In the eyes of Morgan Olson’s customers, the delivery vehicle bodies the company manufactures are more than just a way to get from one point to another. “The reason people buy our vehicles is because they need to deliver their products in order to make money,” Vice President of Sales Rich Tremmel says. “The people who are buying our vehicles are basing their business plans around when they can take delivery.”
The vans’ role as revenue generators for their owners is taken very seriously by the Sturgis, Mich.-based manufacturer. “The main thing for our customers is getting vehicles on time, and that’s our specialty,” Tremmel adds. “We deliver on-time, every time.”
Morgan Olson’s ability to produce vehicles on time, as well as its ability to be flexible to its customers’ needs, has earned it a more than 75 percent market share in the walk-in van industry. The company’s customers include many of the United States’ largest companies, including Frito-Lay, UPS, FedEx, The U.S Postal Service and the newest fleet addition of Amazon. In addition to the food and parcel delivery industries, Morgan Olson also serves the uniform and laundry, newspaper delivery markets and utility and speciality body needs.
A Proven Platform
The company builds its walk-in vans and cab chassis bodies on a variety of chassis platforms including Freightliner, Ford and Mercedes-Benz. All vans are extensively tested for durability through vibration tests as well on test tracks. “We deliver a proven platform validated by advanced engineering processes,” Tremmel says. “We’re not the cheapest on the market, but we are the most durable.”
Vans are built on a continuously moving conveyor belt platform, which ensures their consistency. “Every vehicle is built on a perfectly aligned and square platform, which proceeds throughout our manufacturing facility on a motorized cart system that continuously moves from station to station. This production process provides the most consistent, highest quality product on every vehicle we produce,” Marketing Manager Kenn Klein says.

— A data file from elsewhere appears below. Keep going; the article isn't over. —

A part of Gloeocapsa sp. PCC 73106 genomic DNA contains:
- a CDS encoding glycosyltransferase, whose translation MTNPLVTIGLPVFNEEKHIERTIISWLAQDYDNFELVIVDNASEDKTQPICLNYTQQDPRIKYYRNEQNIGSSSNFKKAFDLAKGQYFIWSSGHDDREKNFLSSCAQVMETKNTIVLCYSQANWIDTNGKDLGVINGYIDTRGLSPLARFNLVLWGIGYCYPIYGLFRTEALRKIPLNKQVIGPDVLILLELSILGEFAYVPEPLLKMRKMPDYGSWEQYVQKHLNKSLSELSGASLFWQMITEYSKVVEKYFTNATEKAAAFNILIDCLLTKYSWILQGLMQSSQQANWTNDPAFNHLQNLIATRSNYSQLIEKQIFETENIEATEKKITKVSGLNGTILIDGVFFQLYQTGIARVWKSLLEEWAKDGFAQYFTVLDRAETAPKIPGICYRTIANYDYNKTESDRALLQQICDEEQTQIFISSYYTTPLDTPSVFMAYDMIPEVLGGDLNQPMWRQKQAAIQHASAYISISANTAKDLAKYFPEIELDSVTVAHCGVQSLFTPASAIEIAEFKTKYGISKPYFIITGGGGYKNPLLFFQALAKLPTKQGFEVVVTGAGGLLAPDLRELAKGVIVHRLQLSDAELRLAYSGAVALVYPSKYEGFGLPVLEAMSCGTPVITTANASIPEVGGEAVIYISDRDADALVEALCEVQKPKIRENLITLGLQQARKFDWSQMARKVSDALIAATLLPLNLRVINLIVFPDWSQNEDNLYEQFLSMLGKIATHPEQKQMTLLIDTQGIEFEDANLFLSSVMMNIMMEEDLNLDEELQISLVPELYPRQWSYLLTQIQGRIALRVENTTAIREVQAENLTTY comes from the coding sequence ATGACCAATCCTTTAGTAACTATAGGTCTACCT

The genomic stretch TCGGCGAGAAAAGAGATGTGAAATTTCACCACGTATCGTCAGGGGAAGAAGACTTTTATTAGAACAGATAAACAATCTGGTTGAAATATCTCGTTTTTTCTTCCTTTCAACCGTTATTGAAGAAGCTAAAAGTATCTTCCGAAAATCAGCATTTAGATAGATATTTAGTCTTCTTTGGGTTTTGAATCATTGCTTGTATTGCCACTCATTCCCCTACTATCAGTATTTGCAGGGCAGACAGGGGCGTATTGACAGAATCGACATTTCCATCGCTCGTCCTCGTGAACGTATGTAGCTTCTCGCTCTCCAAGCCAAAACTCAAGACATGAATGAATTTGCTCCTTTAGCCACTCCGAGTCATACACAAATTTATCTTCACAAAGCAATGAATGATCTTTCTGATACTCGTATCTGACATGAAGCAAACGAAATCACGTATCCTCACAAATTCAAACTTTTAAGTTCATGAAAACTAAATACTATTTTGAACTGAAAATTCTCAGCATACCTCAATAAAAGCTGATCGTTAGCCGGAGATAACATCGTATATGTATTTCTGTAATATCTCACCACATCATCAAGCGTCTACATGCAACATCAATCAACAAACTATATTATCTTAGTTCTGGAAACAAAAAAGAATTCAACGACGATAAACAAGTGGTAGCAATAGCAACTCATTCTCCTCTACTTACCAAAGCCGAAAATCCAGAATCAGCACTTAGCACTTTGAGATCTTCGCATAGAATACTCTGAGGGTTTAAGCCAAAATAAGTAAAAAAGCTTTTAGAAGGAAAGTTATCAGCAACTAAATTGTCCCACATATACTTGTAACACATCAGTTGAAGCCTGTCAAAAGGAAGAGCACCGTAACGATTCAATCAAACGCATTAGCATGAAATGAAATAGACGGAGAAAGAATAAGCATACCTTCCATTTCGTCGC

The average duty cycle of a Morgan Olson van is between 10-and-a-half to 12 years, with the UPS vans averaging 20 years in service. “We build delivery vehicles that have a long-lasting duty cycle, and that mechanics don’t have to worry about fixing,” Tremmel says.
Morgan Olson vans are also distinguished from their competitors by their high level of customization. The company is able to manufacture on a wide variety of fuel platforms including CNG, propane and the newest hybrid chassis platforms, and designs its van bodies and cargo areas to meet specific customer needs. The company’s use of a patented “Infinitely Adjustable” sidewall stiffener on its vans makes it easy to customize cargo areas for any kind of cargo, he adds.
Examples of the company’s customization include manufacturing fuel efficient Sprinter vans for Frito-Lay and climate controlled walk-in vans for Amazon Fresh. The company was the first to build on the 3500 model Sprinter chassis, Tremmel notes.
Investing in the Future
Morgan Olson enhanced its production capabilities by opening a new plant in Charleston, N.C. The plant produces cab chassis bodies on the Sprinter cab chassis including the Ultimate Delivery Vehicle and the Ultimate Contractor Vehicle. The North Charleston plant also provides complete cargo van upfitting. Partnered with Leggit & Platt and Ranger, two of the best upfit suppliers in the market, Morgan Olson provides customers with one source for all their cab chassis and cargo van upfit needs under one roof. The plant’s location near the Port of Charleston gives it the ability to receive Sprinter cab chassis and cargo vans directly from the Daimler factory in Germany. Morgan Olson then builds on either the cab chassis or upfits cargo vans and ships the finished product, with zero freight costs and “ship through” savings to any authorized dealership in the United States. Morgan Olson brought on prior Mercedes-Benz engineers to provide insight on the plant design.
“The workflow process from the chassis arriving to when the finished product leaves, is designed for efficiency balanced with ergonomical production processes,” Klein says.
The new plant is just one of several recent company investments. Morgan Olson is also installing state-of-the-art fabrication equipment within its Sturgis plant. “This new equipment will make Morgan Olson the most advanced body building company in the country. I’m proud that our company’s owners believe in reinvesting back into it,” Tremmel notes. “Their reinvestment into our business helps us gain marketshare year after year.”